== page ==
Meta Announces Over 11,000 Layoffs

"I know this is tough for everyone, and I’m especially sorry to those impacted,” said CEO Mark Zuckerberg.
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Meta, the parent company of Facebook and Instagram, on Wednesday announced it is cutting over 11,000 jobs.

CEO Mark Zuckerberg said “this is a sad moment” and described the cuts as one of the “most difficult changes” they’ve had to make in Meta’s history.

“I want to take accountability for these decisions and for how we got here. I know this is tough for everyone, and I’m especially sorry to those impacted,” he said in a message to employees that was also posted online.

Zuckerberg said he wrongly estimated that the revenue growth the company saw during the height of the COVID-19 pandemic would continue, and therefore grew the company’s investments.

“Unfortunately, this did not play out the way I expected,” he said. “Not only has online commerce returned to prior trends, but the macroeconomic downturn, increased competition, and ads signal loss have caused our revenue to be much lower than I’d expected. I got this wrong, and I take responsibility for that.”

He said each employee will receive an email describing how they are affected by the announcement.

Zuckerberg had previously signaled job cuts were on the way as the company was facing headwinds from declining digital advertising revenue and stiff competition from TikTok. Besides, the company has made a massive investment in the metaverse, which at least for now has no clear path to profitability.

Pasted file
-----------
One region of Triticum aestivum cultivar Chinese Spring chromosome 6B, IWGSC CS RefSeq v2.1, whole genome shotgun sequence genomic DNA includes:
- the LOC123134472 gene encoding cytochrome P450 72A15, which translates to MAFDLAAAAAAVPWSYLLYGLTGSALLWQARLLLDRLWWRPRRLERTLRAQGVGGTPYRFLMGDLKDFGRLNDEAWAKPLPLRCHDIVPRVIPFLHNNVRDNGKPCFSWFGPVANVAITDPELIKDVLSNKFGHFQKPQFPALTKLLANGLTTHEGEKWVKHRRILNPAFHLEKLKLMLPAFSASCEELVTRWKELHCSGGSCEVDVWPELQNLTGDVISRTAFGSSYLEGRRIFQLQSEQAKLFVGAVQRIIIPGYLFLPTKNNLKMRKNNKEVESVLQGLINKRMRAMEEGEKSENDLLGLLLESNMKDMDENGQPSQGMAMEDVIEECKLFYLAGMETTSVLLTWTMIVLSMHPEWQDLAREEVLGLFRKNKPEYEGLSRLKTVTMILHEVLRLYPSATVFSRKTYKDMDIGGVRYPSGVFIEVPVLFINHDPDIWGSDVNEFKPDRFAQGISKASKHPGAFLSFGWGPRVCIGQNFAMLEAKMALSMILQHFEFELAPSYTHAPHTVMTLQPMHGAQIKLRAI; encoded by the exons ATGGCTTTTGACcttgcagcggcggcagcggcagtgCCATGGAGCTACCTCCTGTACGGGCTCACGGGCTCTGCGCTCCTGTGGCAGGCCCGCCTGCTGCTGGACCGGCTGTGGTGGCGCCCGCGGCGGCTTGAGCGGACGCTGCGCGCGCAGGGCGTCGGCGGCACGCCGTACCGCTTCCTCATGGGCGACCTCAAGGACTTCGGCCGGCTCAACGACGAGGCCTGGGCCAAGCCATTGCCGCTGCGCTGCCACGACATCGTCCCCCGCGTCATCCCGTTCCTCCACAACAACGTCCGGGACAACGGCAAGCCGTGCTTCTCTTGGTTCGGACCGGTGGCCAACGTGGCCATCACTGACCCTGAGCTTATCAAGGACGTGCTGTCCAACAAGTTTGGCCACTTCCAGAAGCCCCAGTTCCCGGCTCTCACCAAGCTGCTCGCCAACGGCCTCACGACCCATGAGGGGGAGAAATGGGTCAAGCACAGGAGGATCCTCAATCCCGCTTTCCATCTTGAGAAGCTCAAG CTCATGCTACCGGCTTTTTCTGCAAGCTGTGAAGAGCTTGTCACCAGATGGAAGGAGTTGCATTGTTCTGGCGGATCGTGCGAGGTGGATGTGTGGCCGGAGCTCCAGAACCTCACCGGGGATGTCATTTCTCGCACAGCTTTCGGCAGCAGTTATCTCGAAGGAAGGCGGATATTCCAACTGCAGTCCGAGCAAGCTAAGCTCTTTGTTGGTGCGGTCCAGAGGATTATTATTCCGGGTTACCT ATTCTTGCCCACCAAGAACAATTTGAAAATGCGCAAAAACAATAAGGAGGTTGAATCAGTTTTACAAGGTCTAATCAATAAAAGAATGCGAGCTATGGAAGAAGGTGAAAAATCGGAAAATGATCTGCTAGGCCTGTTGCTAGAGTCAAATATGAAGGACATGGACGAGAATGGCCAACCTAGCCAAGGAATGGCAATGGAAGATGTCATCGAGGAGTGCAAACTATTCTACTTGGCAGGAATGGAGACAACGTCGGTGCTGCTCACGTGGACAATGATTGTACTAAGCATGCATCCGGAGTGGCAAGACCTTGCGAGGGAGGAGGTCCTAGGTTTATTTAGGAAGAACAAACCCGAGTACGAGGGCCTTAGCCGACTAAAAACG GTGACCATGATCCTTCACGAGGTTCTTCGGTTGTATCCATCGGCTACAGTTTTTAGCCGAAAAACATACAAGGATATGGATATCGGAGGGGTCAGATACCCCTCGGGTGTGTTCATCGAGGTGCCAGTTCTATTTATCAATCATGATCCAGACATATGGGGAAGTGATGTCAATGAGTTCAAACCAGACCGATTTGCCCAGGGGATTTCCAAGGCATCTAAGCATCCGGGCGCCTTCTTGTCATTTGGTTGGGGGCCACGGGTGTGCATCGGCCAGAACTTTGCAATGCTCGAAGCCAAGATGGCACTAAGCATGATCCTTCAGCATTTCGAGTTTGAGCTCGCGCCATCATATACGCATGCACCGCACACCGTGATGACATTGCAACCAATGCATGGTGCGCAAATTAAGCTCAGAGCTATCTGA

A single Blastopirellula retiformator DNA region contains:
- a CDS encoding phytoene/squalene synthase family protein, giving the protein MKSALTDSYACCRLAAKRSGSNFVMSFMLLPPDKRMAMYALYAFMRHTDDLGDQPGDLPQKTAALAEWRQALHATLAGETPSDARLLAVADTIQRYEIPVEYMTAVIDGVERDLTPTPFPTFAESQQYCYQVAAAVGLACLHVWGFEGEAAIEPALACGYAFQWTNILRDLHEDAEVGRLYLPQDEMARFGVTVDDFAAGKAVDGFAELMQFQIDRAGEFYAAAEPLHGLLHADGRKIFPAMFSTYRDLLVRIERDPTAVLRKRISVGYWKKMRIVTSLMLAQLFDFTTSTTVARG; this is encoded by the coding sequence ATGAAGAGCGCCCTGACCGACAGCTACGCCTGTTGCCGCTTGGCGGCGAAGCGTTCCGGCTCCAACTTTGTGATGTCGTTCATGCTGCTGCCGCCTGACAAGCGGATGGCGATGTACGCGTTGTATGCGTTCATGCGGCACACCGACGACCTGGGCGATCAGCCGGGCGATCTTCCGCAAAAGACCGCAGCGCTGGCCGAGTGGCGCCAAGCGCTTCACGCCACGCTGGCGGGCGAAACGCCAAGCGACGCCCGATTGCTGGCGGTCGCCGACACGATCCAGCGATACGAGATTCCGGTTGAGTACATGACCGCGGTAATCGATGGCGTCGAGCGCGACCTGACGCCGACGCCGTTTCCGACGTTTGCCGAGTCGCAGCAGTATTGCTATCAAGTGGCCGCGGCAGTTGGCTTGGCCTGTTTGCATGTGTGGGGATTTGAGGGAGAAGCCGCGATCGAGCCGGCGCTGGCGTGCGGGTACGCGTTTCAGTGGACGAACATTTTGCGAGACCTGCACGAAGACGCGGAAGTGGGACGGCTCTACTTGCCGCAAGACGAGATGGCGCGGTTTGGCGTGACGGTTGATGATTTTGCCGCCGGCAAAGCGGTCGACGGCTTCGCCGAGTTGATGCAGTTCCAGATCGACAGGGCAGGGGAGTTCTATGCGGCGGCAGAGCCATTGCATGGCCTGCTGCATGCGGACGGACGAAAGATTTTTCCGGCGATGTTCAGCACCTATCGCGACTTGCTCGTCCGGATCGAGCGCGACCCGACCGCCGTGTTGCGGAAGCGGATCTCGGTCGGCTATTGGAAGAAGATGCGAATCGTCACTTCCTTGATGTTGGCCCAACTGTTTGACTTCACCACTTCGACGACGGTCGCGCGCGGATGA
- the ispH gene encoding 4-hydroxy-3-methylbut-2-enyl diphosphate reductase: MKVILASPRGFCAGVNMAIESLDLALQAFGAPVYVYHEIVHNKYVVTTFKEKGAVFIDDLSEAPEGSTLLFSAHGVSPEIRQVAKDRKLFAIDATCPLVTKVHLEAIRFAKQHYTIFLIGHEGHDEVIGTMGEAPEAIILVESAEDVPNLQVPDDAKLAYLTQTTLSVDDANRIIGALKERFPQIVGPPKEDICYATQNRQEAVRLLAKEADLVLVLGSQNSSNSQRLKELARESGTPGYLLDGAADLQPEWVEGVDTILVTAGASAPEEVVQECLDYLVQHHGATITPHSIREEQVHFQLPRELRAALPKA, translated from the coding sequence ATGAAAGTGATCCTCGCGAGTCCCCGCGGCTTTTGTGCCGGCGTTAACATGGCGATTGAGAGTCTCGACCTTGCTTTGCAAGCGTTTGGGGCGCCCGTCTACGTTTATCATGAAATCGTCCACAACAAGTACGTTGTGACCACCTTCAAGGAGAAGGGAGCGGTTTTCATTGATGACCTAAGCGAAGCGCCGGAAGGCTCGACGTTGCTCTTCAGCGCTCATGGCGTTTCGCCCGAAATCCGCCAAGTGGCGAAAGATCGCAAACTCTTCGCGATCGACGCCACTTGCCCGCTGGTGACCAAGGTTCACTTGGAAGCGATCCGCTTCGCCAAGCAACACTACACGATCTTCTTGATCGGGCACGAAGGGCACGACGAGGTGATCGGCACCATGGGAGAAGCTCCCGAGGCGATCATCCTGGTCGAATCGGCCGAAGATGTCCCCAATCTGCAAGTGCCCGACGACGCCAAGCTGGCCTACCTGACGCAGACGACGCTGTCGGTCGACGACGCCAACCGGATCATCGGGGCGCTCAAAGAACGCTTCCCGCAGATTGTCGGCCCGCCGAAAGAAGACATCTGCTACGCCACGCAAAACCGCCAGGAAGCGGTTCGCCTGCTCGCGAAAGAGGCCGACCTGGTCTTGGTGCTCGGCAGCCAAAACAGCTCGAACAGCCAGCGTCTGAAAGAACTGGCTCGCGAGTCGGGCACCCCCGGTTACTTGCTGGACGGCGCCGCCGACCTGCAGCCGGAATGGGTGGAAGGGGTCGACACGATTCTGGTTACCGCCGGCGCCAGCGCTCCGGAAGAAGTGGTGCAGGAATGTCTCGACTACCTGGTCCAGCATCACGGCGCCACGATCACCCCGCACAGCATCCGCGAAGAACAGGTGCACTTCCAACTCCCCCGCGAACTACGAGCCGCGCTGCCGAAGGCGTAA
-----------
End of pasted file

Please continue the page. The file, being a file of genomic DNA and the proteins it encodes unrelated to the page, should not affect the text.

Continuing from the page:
In October, the company reported its second-ever quarterly revenue drop, according to The Washington Post.

In a call with investors following those earnings, Zuckerberg defended his bet on metaverse.

“It would be a mistake for us to not focus on these areas which I think will be fundamentally important to the future,” he said. “I think that our work here is going to be of historic importance and create the foundation for an entirely new way that we will interact with each other.”

Zuckerberg on Wednesday said the company will continue to focus its resources on the metaverse along with its other main priorities — its artificial intelligence discovery engine, as well as advertising and business platforms.

He added that the company will extend its hiring freeze until the first quarter of 2023 — with limited exceptions.

Tech companies have been struggling. The ride-hailing platform Lyft announced last week that it is slashing 13% of its staff, citing economic challenges, while payments processing company Stripe said it is reducing its workforce by 14%. Amazon announced it is freezing “new incremental hires in our corporate workforce” for at least the next few months.

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